The following is a script of "Mario Cuomo," which aired on Dec. 30, 1984. Harry Reasoner is the correspondent.
Mario Cuomo, a relative newcomer to elective office, is only halfway through his first term as governor of New York State. So how come, whenever people talk about the next Democratic presidential candidate, the name Mario Cuomo keeps popping up?
Well, if there's one single thing you can point to, it's a speech he made last July, the keynote address at the Democratic Convention, his first significant national exposure.
Mario Cuomo: With the keynote, what happened was, it was not a great speech, the words weren't especially well-written and the ideas weren't exotic or new. It was exactly the right speech for that moment, that crowd. It was the magic that occurs once in a while when you have exactly the appropriate thing to say to a group that is just right for it and ready for it.
[July 16, 1984: Keynote Democratic Convention:
Mario Cuomo: This is our credo. We believe in only the government we need, but we insist on all the government we need. We believe in a government strong enough to use words like love and compassion, and smart enough to convert our noblest aspirations into practical realities. And we proclaim as loudly as we can the utter insanity of nuclear proliferation and the need for a nuclear freeze, if only to affirm the simple truth that peace is better than war because life is better than death.]
Mario Cuomo: My greatest strength up until then was my anonymity which, you know, it gives you a whole lot of shelter. As a matter of fact, even that night I was congratulated on the street by someone who thought I was Al D'Amato, the senator from New York. I guess when I wear my glass-- we all look alike, you know.
After the election was over, both Walter Mondale and Geraldine Ferraro said in effect that if the Democrats were to win the Presidency four years from now, they would need a candidate who came across better on television. A lot of people think Mario Cuomo fits the bill, but the governor says he has his doubts.
Mario Cuomo: My daughter Madeline, who was 14 at the time that I debated Ed Koch on radio station WOR in New York City- I came home from the debate and I said, "What did you think of that radio debate?" She says, "Dad, you were terrific. You look better on radio."
Harry Reasoner: Some people have said, and we'll accept present company, that we don't attract the best men to American politics anymore because they are not about to go through the kind of scrutiny that nobody can stand.
Mario Cuomo: On the other hand, there- there's another thing to look at. There's something about the ordeal of the campaign, there's something about the difficulty of it, the impediments that are set up, the excruciating quality of it on the- the attack on the psyche. That does, in a very real way, measure your capacity to deal with government. You have to be able to deal with people who don't understand you. You have to be able to deal with people who are hostile to you, who will say things about you and your family in the paper that- that can tear at your guts. All of that gets tested in a cruel but effective way in a campaign.
The governor accepts campaigning as a necessary ordeal, but he also finds the process intellectually frustrating.
Mario Cuomo: Campaigns are not a place for discussing intelligent issues in depth. Campaigns are a place for slogans, you know, 28-second commercials, believe me.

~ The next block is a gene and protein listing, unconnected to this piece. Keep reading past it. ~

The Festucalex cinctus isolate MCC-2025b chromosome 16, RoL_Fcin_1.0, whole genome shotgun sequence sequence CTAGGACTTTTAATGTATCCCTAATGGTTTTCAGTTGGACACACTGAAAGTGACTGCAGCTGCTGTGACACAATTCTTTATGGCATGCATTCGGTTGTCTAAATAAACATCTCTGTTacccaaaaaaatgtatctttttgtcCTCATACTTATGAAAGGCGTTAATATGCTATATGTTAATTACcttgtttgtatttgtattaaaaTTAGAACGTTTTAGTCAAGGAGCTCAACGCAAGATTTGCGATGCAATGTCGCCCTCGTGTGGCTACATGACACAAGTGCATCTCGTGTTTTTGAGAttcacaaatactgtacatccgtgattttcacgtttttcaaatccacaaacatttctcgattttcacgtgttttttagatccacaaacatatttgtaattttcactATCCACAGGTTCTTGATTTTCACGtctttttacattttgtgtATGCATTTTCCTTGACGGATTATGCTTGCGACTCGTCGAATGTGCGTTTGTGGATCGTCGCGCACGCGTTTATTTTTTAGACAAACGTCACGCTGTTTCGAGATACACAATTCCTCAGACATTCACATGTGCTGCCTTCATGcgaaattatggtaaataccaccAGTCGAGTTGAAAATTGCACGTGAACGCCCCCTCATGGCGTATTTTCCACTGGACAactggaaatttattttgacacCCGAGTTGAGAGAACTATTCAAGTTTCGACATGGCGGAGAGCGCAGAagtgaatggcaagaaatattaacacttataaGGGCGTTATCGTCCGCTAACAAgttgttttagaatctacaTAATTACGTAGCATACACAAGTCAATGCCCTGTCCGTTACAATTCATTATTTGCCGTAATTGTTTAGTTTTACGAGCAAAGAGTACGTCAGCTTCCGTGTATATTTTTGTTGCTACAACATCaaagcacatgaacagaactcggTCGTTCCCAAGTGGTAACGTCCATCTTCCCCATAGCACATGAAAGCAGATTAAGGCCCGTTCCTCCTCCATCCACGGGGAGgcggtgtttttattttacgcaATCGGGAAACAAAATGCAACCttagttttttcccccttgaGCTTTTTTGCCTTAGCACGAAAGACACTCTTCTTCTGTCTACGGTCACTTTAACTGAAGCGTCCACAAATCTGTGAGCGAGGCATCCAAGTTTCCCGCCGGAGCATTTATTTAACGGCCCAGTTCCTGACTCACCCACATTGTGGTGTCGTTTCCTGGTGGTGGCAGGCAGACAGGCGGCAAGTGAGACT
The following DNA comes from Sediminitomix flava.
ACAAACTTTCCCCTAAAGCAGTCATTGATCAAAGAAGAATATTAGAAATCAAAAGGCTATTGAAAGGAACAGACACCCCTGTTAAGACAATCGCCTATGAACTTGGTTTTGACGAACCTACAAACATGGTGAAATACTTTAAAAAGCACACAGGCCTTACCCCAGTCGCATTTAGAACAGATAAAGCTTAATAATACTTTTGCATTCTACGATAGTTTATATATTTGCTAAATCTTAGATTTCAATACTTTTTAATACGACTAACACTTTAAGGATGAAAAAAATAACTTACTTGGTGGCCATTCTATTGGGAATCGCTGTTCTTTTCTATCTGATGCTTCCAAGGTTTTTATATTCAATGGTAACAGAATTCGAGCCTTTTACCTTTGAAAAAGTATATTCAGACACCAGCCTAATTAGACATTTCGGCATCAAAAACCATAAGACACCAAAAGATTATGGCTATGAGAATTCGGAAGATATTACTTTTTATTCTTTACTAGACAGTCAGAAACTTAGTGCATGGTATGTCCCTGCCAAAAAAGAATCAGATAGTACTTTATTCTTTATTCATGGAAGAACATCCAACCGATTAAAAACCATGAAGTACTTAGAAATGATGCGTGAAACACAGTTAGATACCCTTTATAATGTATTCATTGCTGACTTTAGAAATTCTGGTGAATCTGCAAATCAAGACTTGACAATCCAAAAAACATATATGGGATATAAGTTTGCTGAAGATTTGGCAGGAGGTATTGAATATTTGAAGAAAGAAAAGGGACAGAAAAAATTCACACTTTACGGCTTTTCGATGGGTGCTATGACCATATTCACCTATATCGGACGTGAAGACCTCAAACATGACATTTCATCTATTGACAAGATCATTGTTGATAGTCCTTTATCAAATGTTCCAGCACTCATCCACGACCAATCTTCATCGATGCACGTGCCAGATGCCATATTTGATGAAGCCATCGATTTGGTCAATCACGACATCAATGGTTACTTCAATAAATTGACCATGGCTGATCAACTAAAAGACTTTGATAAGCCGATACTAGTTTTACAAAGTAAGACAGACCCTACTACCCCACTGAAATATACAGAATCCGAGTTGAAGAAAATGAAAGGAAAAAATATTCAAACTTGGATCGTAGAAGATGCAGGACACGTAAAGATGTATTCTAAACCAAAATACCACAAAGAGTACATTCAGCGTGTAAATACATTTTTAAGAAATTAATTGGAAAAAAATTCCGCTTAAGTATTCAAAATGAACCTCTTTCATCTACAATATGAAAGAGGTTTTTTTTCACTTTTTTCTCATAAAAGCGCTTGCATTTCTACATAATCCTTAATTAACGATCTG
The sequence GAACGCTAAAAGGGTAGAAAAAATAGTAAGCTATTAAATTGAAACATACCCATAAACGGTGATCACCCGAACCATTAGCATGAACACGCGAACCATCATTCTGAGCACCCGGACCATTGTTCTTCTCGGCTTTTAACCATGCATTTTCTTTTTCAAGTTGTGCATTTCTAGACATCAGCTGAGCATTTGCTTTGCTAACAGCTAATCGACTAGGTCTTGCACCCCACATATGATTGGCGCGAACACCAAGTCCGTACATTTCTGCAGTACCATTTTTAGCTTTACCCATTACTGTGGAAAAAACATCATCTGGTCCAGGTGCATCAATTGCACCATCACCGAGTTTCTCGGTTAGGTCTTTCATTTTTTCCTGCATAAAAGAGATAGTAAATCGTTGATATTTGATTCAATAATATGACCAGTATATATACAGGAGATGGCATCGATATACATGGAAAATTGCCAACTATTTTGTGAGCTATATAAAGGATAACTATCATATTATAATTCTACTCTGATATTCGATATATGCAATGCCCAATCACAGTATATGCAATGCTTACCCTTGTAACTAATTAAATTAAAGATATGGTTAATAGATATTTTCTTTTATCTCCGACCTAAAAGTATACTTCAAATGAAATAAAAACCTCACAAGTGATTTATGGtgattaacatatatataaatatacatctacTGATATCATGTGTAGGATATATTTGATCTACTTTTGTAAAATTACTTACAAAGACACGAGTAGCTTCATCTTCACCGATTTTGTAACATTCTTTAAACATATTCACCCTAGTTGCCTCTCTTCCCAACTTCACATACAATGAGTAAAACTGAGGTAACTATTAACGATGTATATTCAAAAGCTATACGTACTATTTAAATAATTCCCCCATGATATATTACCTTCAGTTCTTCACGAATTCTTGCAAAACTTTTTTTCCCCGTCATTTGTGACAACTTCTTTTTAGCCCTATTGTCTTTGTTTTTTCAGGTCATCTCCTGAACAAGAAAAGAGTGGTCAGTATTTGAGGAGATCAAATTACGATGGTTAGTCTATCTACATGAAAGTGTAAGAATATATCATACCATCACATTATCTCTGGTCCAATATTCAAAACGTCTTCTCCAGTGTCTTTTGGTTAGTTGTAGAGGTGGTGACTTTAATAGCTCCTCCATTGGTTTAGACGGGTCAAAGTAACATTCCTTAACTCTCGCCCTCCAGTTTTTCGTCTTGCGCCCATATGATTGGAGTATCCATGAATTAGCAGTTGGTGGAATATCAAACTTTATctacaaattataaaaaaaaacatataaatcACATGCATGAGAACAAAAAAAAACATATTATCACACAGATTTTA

As an example, he likes to recall his own primary campaign for governor against New York City Mayor Ed Koch, during which Cuomo came off strongly against the death penalty.
[Mario Cuomo: I beat Ed Koch, right? He was for capital punishment, torture, whatever; I was against it. I won in 1982. I went up to Utica, where they congratulated- 500 people were cheering, "You did it, Mario. God bless you." They were singing ethnic hymns. It was terrific. On the way out, a guy threw his arms around me, kissed me on the cheek. He says, "Mario, you're right. We gotta burn those bums." I think we have a terrible tendency to oversimplify and to go to labels instead of analysis. I have described myself as a progressive pragmatist, and I've done that for 10 years. That makes people think. They say what does progressive mean? That means you're forward thinking. What is pragmatist? That means it has to work. If that label catches on- see, and I like the label because people have to think it through, they're not familiar with it. Once it gets to be really familiar, it'll become a shibboleth like the other ones, conservative, Demo-, then you invent a new label, "neo-progressive pragmatist". But I think what we have to do, Harry, is come off the labels. President Reagan is a conservative. Everybody knows that. But conservatives believe in small governments. He has the biggest in history. Conservatives believe in balanced budgets. He has the biggest deficit in history. Conservatives believe that you ought to be left alone to your own judgments. He wants to push God as he sees it through your window by passing laws.]
[Mario Cuomo: I speak here as a politician, and also as a Catholic educated in Catholic schools--attached to the church first by birth, then by choice, now by love. An old-fashioned Catholic who sins, regrets, struggles, worries, gets confused, and most of the time feels better after confession.
Kennedy was accused of being too Catholic. I was accused of just the opposite.
Kennedy had to say that I won't have any allegiance to the Pope. The- by the time my turn came to be governor, you know, the- the Catholic Church was- was- was talking about just the opposite situation. You ha- you ought to have a greater allegiance.]
Part of Cuomo's problem with allegiance comes from his differences with Archbishop John J. O'Connor. Not long after his installation as head of the Archdiocese of New York, Archbishop O'Connor made a statement implying that Catholics should not vote for candidates who support abortion. Governor Cuomo complained.
Mario Cuomo: Hey, look, we're at our very best when we keep the formal religions as removed as possible from the formal instruments of politics. They can be heard, they can seek to influence, but they can't commandeer, and they shouldn't get entangled. The best thing ...
As for the relationship between a Catholic politician and his church, Cuomo likes to quote an earlier governor of New York State, Alfred E. Smith, who was also a Catholic and also had political differences with his church hierarchy.
Mario Cuomo: And Al Smith said what I have said; only he said it better. He said, "I'm a Catholic and a good one, but I'm also governor of all the people, and I accept what you tell me about the Ten Commandments. I don't accept your judgments on politics. I'm better than you are at that."
[Mario Cuomo: To most of us, the manipulative invoking of religion to advance a politician or a party is frightening and divisive. The American....]
Last September, at Notre Dame University, Mario Cuomo delivered a speech summing up his views on religion and politics. It was during the presidential campaign, and Cuomo thought the Republicans were trying, unfairly, to capitalize on religion.